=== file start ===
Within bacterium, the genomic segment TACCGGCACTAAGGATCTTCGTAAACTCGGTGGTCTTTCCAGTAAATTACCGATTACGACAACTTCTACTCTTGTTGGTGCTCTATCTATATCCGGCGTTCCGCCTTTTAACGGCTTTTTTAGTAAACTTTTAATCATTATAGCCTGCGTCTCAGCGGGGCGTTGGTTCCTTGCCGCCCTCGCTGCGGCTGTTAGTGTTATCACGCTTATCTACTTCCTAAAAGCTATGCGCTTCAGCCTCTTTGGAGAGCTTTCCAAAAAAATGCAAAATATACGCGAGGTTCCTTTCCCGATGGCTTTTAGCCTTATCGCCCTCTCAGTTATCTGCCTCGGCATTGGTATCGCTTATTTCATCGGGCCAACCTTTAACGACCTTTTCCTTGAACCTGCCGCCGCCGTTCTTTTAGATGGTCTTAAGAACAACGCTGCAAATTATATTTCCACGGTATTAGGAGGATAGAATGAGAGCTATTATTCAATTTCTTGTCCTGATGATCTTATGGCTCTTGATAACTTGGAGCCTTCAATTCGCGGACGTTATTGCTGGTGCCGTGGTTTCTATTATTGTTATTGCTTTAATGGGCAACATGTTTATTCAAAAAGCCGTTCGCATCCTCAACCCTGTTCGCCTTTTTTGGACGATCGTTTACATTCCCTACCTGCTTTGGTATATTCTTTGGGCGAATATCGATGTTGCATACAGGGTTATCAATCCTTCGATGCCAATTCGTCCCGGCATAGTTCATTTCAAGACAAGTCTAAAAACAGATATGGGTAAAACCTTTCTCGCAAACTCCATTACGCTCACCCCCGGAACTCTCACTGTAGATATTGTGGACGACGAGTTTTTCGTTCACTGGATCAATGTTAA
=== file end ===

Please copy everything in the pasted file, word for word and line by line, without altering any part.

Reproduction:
Within bacterium, the genomic segment TACCGGCACTAAGGATCTTCGTAAACTCGGTGGTCTTTCCAGTAAATTACCGATTACGACAACTTCTACTCTTGTTGGTGCTCTATCTATATCCGGCGTTCCGCCTTTTAACGGCTTTTTTAGTAAACTTTTAATCATTATAGCCTGCGTCTCAGCGGGGCGTTGGTTCCTTGCCGCCCTCGCTGCGGCTGTTAGTGTTATCACGCTTATCTACTTCCTAAAAGCTATGCGCTTCAGCCTCTTTGGAGAGCTTTCCAAAAAAATGCAAAATATACGCGAGGTTCCTTTCCCGATGGCTTTTAGCCTTATCGCCCTCTCAGTTATCTGCCTCGGCATTGGTATCGCTTATTTCATCGGGCCAACCTTTAACGACCTTTTCCTTGAACCTGCCGCCGCCGTTCTTTTAGATGGTCTTAAGAACAACGCTGCAAATTATATTTCCACGGTATTAGGAGGATAGAATGAGAGCTATTATTCAATTTCTTGTCCTGATGATCTTATGGCTCTTGATAACTTGGAGCCTTCAATTCGCGGACGTTATTGCTGGTGCCGTGGTTTCTATTATTGTTATTGCTTTAATGGGCAACATGTTTATTCAAAAAGCCGTTCGCATCCTCAACCCTGTTCGCCTTTTTTGGACGATCGTTTACATTCCCTACCTGCTTTGGTATATTCTTTGGGCGAATATCGATGTTGCATACAGGGTTATCAATCCTTCGATGCCAATTCGTCCCGGCATAGTTCATTTCAAGACAAGTCTAAAAACAGATATGGGTAAAACCTTTCTCGCAAACTCCATTACGCTCACCCCCGGAACTCTCACTGTAGATATTGTGGACGACGAGTTTTTCGTTCACTGGATCAATGTTAA